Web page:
Patients with Celiac Disease Had Higher CVD Risk, Despite Lower Risk Factor Prevalence

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An analysis of the UK Biobank suggests individuals with celiac disease had an incidence rate of 9.0 CVD cases per 1000 person years compared with 7.4 per 1000 person years in people with no celiac disease.

Patients with celiac disease had a lower prevalence of traditional cardiovascular risk factors, but a higher risk of developing cardiovascular disease (CVD) than those without celiac disease, according to a recent analysis.

The analysis adjusted for a wide range of lifestyle, medical, and cardiovascular risk factors, but ultimately reported the increased CVD risk was not explained by these traditional risk factors. However, risk was shown to increase as time since celiac disease diagnosis increased, suggesting the longer the exposure, the higher the risk.

“Given the increased rates of CVD reported in people with celiac disease who have an ideal and moderate CVD risk score, clinicians should make patients with celiac disease aware of their elevated risk, and work with their patients to optimize their cardiovascular health,” wrote corresponding author Megan Conroy, Nuffield Department of Population Health, University of Oxford.

There are conflicting findings on the association of celiac disease with CVD risk, largely based on case-control, cross sectional, or longitudinal studies without complete information on cardiovascular risk factors and other potentially confounding factors. The current prospective analysis investigates this association using UK Biobank data, as well as assesses whether any association is independent of traditional CVD risk factors.

The UK Biobank is a population-based cohort study that recruited approximately 500,000 adults aged 40 – 69 years from England, Scotland, and Wales between 2006 and 2010 without CVD at baseline. Of the 469,095 patients included in the study, 2083 participants had celiac disease.

The main outcome for the analysis was a composite CVD outcome, consisting of ischemic heart disease, myocardial infarction, and stroke in people with celiac disease, compared with those who do not have celiac disease. It used Cox proportional hazards models to calculate the hazard ratio (HR) for the CVD outcomes of interest.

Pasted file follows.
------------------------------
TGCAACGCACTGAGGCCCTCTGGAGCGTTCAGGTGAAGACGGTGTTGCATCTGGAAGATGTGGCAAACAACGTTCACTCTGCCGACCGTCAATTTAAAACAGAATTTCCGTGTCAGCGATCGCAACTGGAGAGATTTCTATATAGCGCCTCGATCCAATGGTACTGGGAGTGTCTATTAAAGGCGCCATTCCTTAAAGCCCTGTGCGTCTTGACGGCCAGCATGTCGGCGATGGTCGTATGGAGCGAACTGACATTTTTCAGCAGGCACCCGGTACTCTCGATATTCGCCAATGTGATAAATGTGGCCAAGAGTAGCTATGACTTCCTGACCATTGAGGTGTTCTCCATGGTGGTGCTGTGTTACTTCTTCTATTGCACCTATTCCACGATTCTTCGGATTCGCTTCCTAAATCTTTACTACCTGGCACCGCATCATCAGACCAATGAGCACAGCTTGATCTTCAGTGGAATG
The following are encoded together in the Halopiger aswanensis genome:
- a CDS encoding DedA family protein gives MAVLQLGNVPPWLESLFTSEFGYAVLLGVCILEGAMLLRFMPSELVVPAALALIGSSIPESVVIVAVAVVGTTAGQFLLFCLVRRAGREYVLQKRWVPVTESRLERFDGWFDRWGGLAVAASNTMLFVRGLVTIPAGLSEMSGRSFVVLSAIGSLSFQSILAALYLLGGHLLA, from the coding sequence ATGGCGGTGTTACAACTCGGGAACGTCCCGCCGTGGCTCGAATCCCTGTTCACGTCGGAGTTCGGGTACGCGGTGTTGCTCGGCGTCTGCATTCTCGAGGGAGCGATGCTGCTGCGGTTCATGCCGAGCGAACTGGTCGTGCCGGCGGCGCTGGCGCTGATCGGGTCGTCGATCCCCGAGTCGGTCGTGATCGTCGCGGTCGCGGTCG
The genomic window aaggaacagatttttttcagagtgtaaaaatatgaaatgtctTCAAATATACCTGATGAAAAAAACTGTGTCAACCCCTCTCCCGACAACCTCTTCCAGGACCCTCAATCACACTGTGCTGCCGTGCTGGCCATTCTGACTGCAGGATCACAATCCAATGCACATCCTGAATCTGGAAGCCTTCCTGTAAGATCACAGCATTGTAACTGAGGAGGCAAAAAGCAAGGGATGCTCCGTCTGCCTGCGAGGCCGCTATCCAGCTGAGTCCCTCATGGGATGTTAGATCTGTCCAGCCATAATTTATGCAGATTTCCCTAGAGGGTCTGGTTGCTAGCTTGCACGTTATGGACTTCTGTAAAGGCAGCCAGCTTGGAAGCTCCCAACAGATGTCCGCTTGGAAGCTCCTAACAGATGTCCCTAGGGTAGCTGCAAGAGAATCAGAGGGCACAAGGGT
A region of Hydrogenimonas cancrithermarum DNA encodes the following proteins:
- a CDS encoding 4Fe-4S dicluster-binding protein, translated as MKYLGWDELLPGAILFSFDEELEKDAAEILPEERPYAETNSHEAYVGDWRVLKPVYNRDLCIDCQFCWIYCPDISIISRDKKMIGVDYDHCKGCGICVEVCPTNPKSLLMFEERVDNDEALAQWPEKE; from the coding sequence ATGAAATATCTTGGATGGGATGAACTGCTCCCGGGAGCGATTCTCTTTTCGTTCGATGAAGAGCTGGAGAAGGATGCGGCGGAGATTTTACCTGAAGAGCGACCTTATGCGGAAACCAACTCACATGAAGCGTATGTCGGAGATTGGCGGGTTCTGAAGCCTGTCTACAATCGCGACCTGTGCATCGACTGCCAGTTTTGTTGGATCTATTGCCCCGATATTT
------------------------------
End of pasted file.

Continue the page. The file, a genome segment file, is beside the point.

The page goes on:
Compared with those who do not have celiac disease, participants with celiac disease had a lower body mass index, were less likely to smoke, and were more likely to have an ideal cardiovascular risk score. Over a median follow-up of 12.4 years, 40,687 CVD events, 33,556 ischemic heart disease events, 8859 stroke events, and 12,853 myocardial infarction events were identified.

Upon analysis, the data show participants with celiac disease had a higher absolute incidence of CVD (9.03 per 1000 person-years; 95% confidence interval [CI], 7.90 to 10.31) compared with people with no celiac disease (7.4 per 1000 person-years [95% CI, 7.3 to 7.4]).

Celiac disease was associated with a 27% increased CVD risk compared to those without celiac disease (HR, 1.27; 95% CI, 1.11 to 1.45). Investigators noted the results were not influenced by adjusting for lifestyle factors (HR, 1.27), but adjustment for cardiovascular risk factors strengthened the association (HR, 1.44; 95% CI, 1.26 to 1.65).

They added that the pattern of associations was similar for ischemic heart disease and myocardial infarction. Fewer stroke events occurred than for other endpoints and no association was found between celiac disease and the risk of stroke.

Suggestions of a dose-response association between time since celiac disease diagnosis and risk of CVD were additionally reported in the analysis. Those with celiac disease for less than 10 years had a 30% increased risk and people with celiac disease for 10 years or more had a 34% increased risk.

Then, when investigating the potential joint effects of celiac and cardiovascular risk score and incident CVD, people with celiac disease and an ideal risk score had more than 60% increased risk (HR, 1.64; 95% CI, 1.14 - 2.35; P = .007) compared with people with no celiac disease and an ideal risk score.

“This study highlights the importance of CVD as a potential complication of celiac disease,” Conroy wrote. “Further research into the drivers and mechanistic pathways of this association is warranted.”

The study, “Association between celiac disease and cardiovascular disease: perspective analysis of UK Biobank data,” was published in BMJ Medicine.

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